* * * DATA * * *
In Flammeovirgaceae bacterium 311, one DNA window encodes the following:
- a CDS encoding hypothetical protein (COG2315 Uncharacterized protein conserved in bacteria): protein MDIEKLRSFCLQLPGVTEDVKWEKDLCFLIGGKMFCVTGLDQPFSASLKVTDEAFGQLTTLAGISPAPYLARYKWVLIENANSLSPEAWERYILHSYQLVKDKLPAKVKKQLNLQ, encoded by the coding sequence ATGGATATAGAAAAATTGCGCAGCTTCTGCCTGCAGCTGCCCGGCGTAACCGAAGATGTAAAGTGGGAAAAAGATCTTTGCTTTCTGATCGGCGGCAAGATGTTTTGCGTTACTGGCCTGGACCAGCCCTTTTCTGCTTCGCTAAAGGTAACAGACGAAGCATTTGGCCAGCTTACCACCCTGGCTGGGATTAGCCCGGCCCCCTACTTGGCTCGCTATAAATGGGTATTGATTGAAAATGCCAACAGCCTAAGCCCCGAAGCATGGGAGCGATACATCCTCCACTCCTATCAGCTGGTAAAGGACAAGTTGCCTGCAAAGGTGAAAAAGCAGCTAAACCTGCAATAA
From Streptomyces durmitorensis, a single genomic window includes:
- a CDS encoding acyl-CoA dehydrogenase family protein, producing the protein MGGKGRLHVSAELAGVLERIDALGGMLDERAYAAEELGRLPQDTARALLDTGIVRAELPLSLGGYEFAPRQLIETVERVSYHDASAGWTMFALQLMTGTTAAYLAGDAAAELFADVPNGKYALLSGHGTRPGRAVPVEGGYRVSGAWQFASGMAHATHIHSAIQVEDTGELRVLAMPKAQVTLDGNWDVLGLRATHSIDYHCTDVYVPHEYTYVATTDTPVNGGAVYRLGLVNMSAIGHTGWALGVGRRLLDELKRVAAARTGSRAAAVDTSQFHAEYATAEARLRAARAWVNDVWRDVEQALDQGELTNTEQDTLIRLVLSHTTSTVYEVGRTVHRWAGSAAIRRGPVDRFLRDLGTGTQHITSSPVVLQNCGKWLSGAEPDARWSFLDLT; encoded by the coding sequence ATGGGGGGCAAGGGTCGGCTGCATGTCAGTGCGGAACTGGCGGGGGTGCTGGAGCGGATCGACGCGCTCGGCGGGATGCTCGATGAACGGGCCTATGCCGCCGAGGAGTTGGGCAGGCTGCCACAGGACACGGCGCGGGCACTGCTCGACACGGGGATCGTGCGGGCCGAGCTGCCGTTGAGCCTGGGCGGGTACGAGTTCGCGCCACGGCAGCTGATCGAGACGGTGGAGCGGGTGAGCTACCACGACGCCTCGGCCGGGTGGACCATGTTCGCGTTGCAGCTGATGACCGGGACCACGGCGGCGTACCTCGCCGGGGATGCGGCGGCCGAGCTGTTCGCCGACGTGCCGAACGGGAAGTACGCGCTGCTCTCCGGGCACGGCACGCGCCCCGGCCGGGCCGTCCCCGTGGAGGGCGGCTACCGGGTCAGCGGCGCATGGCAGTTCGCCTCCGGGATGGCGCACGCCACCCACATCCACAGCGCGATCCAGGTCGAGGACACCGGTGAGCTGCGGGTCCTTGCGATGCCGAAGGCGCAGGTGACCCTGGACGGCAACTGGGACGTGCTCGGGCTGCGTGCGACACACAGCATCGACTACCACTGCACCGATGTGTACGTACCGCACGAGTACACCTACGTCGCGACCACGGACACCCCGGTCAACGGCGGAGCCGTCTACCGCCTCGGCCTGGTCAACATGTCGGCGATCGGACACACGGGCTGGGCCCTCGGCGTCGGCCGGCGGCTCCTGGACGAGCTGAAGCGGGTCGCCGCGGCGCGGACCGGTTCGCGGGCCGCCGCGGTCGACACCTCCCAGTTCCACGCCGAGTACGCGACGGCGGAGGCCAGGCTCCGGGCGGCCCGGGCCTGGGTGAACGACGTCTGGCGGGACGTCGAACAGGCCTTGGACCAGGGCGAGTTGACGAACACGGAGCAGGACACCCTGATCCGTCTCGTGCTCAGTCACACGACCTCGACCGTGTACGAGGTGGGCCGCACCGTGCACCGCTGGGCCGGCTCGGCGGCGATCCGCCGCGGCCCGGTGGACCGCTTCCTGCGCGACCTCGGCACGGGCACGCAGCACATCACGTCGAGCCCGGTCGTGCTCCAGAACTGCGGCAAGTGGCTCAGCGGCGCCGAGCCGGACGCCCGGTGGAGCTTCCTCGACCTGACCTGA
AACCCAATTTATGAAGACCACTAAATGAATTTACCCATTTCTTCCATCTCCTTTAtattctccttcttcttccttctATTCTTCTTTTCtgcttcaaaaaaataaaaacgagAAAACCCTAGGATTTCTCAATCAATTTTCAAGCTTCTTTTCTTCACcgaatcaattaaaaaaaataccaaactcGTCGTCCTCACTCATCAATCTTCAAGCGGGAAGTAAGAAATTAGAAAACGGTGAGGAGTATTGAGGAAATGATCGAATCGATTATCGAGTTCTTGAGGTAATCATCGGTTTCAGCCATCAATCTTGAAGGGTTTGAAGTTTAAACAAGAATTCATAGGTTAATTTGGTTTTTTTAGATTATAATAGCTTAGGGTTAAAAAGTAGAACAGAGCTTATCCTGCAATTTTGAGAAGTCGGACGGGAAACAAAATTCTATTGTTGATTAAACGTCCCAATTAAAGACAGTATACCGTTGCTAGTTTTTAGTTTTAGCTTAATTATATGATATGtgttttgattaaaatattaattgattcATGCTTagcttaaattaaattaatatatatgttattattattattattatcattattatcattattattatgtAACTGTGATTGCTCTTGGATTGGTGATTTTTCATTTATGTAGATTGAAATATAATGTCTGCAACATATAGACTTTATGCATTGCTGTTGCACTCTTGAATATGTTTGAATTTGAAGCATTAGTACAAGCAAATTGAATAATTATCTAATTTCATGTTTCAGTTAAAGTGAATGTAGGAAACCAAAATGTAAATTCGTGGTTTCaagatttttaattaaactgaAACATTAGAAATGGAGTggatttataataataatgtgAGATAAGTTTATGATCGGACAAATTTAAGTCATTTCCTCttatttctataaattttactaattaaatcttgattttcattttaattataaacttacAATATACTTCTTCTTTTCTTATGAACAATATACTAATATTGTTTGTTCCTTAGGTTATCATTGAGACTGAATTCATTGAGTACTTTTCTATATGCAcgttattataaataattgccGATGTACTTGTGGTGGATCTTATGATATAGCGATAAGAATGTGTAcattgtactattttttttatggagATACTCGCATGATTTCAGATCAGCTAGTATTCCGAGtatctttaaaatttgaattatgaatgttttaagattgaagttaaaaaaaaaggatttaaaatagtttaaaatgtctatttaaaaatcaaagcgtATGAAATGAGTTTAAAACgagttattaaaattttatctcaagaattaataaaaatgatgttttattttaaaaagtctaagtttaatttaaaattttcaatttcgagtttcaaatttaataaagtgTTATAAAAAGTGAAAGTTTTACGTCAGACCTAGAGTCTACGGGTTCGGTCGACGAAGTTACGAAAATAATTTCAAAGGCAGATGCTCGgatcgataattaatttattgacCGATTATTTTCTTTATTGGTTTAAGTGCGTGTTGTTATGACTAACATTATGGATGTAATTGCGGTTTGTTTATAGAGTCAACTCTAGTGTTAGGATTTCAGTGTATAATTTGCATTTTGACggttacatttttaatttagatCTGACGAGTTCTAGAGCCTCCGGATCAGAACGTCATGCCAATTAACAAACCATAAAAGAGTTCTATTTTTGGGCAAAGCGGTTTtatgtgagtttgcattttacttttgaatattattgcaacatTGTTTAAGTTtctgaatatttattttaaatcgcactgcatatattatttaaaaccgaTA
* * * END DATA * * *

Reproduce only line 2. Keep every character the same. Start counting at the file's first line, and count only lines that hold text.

- a CDS encoding hypothetical protein (COG2315 Uncharacterized protein conserved in bacteria): protein MDIEKLRSFCLQLPGVTEDVKWEKDLCFLIGGKMFCVTGLDQPFSASLKVTDEAFGQLTTLAGISPAPYLARYKWVLIENANSLSPEAWERYILHSYQLVKDKLPAKVKKQLNLQ, encoded by the coding sequence ATGGATATAGAAAAATTGCGCAGCTTCTGCCTGCAGCTGCCCGGCGTAACCGAAGATGTAAAGTGGGAAAAAGATCTTTGCTTTCTGATCGGCGGCAAGATGTTTTGCGTTACTGGCCTGGACCAGCCCTTTTCTGCTTCGCTAAAGGTAACAGACGAAGCATTTGGCCAGCTTACCACCCTGGCTGGGATTAGCCCGGCCCCCTACTTGGCTCGCTATAAATGGGTATTGATTGAAAATGCCAACAGCCTAAGCCCCGAAGCATGGGAGCGATACATCCTCCACTCCTATCAGCTGGTAAAGGACAAGTTGCCTGCAAAGGTGAAAAAGCAGCTAAACCTGCAATAA